All’s Fair in Blogs and More: 2012 Blogger Book Fair: Day 4

Welcome to the last day of the All’s Fair in Blogs and More 2012 Blogger Book Fair! Today I have a special treat, interviews with some of the authors I’ve featured on my blog these past few days. And to be a good sport, I’ve answered the interview questions also. So let’s find out some more about these talented authors!

And be sure to check out all of the participating authors and bloggers on this last day of the fair and vote for your favorite book in the Reader’s Choice Awards.


Sam Bennet, author of Memoirs of a Trumpet Teacher

1. Which books/authors have most influenced you as an author and why?
James Herriot: “All Creatures Great and Small” series; Jean Shepherd: “A Christmas Story”

I enjoy their use of humor without being negative towards their characters!

2. What is your favorite part of the publishing experience so far?
MSP has been super helpful!

3. What is your least favorite?
It’s been frustrating trying to generate publicity with local outlets.

4. What advice would you give your pre-published self, knowing what you know now?
Just keep trying, don’t get discouraged!

5. And for the bonus fluff question, what three things do you want on hand when the zombie apocalypse hits? Remember, the power grid will likely fail so that laptop and iPhone won’t be very useful.
My book!
The sports section of a newspaper.
My trumpet.

Memoirs of a Trumpet Teacher links: Amazon | Barnes and Noble


Alan Zendell, author of The Portal, Wednesday’s Child, and Critical Focus

The Portal

1. Which books/authors have most influenced you as an author and why?
I’ve been most influenced by two authors and their books.  One group are Orson Scott Card’s books, especially those dealing with children (not necessarily the Ender series).  There’s something very special in the way Card portrays a father’s love and commitment to his children. There are certain things we’re all a bit self-conscious about when we write, but reading his books made it easier for me to express similar feelings in my characters.  No matter what I write about, that is always at least a significant sub-theme.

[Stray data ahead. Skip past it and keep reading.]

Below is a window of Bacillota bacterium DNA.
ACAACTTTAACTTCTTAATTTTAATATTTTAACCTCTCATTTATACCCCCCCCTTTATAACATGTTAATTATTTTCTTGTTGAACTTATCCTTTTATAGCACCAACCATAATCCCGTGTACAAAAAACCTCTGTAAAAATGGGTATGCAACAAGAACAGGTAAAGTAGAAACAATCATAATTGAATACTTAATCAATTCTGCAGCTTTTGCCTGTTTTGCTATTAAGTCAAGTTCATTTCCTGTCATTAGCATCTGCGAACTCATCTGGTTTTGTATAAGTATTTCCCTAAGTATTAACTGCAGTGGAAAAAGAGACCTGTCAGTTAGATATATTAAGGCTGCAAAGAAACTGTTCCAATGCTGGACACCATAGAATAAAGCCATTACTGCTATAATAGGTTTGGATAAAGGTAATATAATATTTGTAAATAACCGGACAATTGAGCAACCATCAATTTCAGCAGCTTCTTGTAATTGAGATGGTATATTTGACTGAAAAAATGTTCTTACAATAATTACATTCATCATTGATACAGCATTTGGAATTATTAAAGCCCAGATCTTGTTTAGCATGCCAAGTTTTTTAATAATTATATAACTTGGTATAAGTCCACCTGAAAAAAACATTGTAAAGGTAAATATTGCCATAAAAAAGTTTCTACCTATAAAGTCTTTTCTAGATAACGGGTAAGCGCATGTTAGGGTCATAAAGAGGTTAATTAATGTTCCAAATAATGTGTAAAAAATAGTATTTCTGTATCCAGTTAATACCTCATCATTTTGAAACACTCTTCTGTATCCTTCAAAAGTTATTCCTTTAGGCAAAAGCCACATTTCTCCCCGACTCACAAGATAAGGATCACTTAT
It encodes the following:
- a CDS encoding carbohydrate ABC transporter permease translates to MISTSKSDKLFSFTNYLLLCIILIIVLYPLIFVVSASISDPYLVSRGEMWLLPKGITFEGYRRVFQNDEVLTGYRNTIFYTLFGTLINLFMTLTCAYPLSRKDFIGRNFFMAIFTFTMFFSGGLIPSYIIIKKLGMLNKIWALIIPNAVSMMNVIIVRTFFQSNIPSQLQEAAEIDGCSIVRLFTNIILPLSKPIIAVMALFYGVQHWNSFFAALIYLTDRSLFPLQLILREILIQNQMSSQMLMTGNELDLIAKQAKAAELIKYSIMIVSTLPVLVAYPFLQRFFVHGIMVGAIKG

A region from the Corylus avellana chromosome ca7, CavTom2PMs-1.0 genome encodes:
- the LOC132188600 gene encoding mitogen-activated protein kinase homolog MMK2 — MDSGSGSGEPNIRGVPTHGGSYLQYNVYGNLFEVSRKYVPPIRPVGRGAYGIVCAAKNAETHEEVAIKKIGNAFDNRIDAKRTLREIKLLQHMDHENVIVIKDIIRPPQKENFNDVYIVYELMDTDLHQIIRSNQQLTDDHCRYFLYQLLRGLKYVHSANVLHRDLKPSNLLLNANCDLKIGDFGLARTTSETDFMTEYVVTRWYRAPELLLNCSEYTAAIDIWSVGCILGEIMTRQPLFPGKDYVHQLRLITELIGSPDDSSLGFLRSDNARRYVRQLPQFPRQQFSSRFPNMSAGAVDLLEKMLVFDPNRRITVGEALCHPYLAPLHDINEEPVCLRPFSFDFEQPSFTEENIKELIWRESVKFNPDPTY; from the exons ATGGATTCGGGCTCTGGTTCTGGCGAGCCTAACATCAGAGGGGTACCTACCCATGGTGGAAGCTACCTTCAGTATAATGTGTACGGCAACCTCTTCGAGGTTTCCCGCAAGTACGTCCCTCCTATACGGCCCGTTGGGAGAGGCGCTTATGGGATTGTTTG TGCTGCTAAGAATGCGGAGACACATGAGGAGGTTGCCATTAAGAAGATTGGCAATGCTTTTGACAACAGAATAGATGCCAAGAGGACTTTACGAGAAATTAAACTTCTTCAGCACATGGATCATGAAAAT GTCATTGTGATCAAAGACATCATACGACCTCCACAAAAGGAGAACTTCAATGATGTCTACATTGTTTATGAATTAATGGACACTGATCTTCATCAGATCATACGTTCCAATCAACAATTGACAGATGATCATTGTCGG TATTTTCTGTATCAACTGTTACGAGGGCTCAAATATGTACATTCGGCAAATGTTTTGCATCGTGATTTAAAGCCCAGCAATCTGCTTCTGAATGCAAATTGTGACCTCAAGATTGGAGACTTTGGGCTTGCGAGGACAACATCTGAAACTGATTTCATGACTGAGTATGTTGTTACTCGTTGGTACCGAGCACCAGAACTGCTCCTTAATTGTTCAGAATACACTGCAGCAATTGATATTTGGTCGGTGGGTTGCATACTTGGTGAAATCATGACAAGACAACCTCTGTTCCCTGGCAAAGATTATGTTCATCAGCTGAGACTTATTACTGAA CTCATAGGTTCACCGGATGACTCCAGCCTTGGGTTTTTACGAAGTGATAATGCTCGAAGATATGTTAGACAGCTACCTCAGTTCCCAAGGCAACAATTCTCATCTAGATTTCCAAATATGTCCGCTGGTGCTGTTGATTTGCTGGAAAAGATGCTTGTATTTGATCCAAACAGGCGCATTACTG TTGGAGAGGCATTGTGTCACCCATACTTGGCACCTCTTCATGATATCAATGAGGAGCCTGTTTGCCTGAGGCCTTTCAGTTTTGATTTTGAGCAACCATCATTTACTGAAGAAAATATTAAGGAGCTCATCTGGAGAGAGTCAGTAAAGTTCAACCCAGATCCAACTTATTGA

The other author is Neal Stephenson, whose amazing intellectual scope and talent enable me to turn off all those critics and advisors who would have us believe that there’s no market today for creative epic novels that force readers to think.  Stephenson is the antithesis of our sound-bite, commercial best seller oriented culture.  In particular, books like Anathem and Cryptonomicon are the kind of creative, intellectual fiction that a reader can become thoroughly absorbed in, and come away from feeling that he or she has grown from the experience.

2. What is your favorite part of the publishing experience so far?Wednesday's Child
The best part is the feeling of completion, of tying off an important loose end that comes from seeing a finished work in print or loaded on my Kindle.  There are other rewards, of course – positive reviews, accolades from friends and family, even the occasional royalty check.  Most important of those, for me, was developing a great professional relationship with the CEO of the company I worked with to get my books out there. We helped each other accomplish our goals in a totally unselfish manner, I learned a lot, and I’ve made a great friend in the bargain.

3. What is your least favorite?
That’s an easy one.  I thought the hard part was going to be writing a good book.  Wrong!

No one warned me that in today’s world you have to be author, agent, publisher, advertiser, and marketer all in one.  I’ve found learning to adapt to the social media culture extremely difficult and unpleasant.  For me, it’s like trying to function in a fog of static and background noise.  I feel disoriented in that world,never sure of my place or my footing.  For someone who spent his life in a quantitative world of science and logic, the soft fuzziness of social media is simply appalling.

If I wanted to be a car salesman, I’d have lived my life quite differently.  Who knew?

4. What advice would you give your pre-published self, knowing what you know now?
Start earlier, for one thing, and begin cultivating contacts at the same time you begin writing.  Those contacts should be other writers, professional organizations, agents, and editors.  I think the worst mistake new writers make is thinking they have all the time in the world to finish what they start, which makes it far too easy to put off starting in the first place.